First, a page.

Blockchain-powered telecom network World Mobile has successfully launched the world’s first commercial telecoms aerostat.
The 11-metre high ‘envelope’ has been deployed close to the Limpopo river in Mozambique where it will be raised to altitude and deliver internet access across a 70-kilometre radius.
More than 60 per cent of its people live in rural areas with no internet access and little or no electricity. The lack of connectivity impacts heavily on access to healthcare, education, and economic opportunities.
According to World Bank, almost three-quarters of the unconnected population cannot afford internet services or devices such as smartphones and computers.
The launch of the world’s first commercial aerostat in Mozambique is one of the major steps being taken by World Mobile to address this discrepancy by building a mobile network that is accessible, affordable, and sustainable.
The launch took place near the rural village of Massingir, ahead of several weeks of flight operations, enabling engineers to gather data through custom radio payloads. This information will shape the deployment of additional commercial aerostats across Mozambique, and other under-connected regions around the world.
Gregory Gottlieb, Head of Aerial Platforms at World Mobile, has been overseeing the project in Mozambique where, he says, there has been a great deal of excitement.
“What’s been fascinating is we had a huge crowd watching the inflation – hundreds of people gathered to see the aerostat being inflated,” he smiled.
“The villagers here can’t connect, and this will allow them to walk long distances and still be connected, which will be life changing – nobody here can use a debit card because they can’t connect.
“Once this is operating this booms out across 70 kilometres providing a signal. It’s thrilling to be part of it. It’s thrilling to work with a big team in World Mobile, but also our partners too. It’s a very exciting time, and it’s been a privilege to do this.”
Remarkably, it’s taken little more than two-and-a-half months to reach the point of making the aerostat operational – including bureaucratic processes.
“It was a totally different experience than we’ve had before,” explained CEO Micky Watkins.
“The regulator wanted this, and it was just a matter of going through the process because we had all the information they needed, and they were prompt.
“The next few weeks will be about gathering data sets in order to understand real commercial data before we can deploy more – potentially 80 to a hundred over the coming years across Africa.
“We’ve turned a dream into reality. This is the first one – the first is always the hardest. This is the first retail aerostat in the world – and just 10 of these could connect a million people.”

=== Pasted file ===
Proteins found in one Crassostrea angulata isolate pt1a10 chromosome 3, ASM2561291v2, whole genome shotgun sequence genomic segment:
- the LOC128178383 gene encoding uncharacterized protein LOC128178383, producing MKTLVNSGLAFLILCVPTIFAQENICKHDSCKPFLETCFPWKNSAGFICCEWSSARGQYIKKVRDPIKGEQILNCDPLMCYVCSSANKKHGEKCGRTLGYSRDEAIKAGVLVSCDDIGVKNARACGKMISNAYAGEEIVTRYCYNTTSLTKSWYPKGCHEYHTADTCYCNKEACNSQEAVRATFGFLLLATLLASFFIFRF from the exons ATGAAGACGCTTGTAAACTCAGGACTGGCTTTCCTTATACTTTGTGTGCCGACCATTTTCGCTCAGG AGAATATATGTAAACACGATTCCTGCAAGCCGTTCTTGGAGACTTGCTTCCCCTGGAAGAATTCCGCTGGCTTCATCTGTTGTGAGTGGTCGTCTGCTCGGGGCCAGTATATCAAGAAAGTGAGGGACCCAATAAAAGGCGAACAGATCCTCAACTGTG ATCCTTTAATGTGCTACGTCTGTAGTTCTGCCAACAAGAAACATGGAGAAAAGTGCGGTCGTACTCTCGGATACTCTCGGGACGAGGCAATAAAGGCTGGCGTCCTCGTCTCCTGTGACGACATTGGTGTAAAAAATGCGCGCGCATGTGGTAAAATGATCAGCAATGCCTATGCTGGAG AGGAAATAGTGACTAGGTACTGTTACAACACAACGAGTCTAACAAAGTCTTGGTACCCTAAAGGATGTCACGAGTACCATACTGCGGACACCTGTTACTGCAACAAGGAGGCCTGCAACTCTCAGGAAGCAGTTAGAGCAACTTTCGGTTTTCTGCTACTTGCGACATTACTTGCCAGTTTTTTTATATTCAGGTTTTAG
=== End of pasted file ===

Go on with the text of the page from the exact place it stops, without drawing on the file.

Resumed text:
The aerostats will be deployed roughly 300 metres into the air and tethered to the ground, providing last-mile connectivity using a custom radio payload. This means that customers can directly connect to the payload using internet-connected devices akin to a traditional cell tower. The aerostats offer standard cellular connectivity covering a radius of up to 130 kilometres, overcoming the challenges of terrain, infrastructure, and cost that often hinder the expansion of mobile networks.
Unlike traditional mobile networks, World Mobile is built on the blockchain, providing transparency, efficiency, and security. The use of blockchain technology also facilitates a distributed sharing economy that taps into the trillion-dollar global telecom market. Individuals and business owners around the world can operate nodes on its network and bring their communities online while earning revenue.
According to the Global System for Mobile Communications Association (GSMA), there are 3.6 billion people in the world who do not use mobile internet. This includes the ‘connectivity gap,’ which is about 400 million people who are not covered by mobile networks at all. Of the 5% of the world’s population who aren’t covered by mobile internet, half live and work in Sub-Saharan Africa.
“The aerostat launch is a testament to the extraordinary efforts and dedication of our team, who have been working tirelessly to make this project a reality,” added Gregory Gottlieb.
“Our aerostats are designed to be scalable, reliable, and adaptable to different environments and use cases. We believe they have the potential to transform the telecoms industry in Africa and beyond.”
The initiative has also been praised by Alex Sinclair, Chief Technology Officer at the GSMA.
“This is a great initiative by World Mobile and we’re delighted to be supporting it, through our GSMA Foundry innovation accelerator,” he said.
“Of the percentage of the world’s population not yet covered by mobile internet, half live and work in sub-Saharan Africa, in rural villages like Massingir. It’ll be through more industry collaboration and innovative new technologies, like those launched by World Mobile, that we’ll be able to close the digital divide and help improve the lives of millions more people through connectivity.”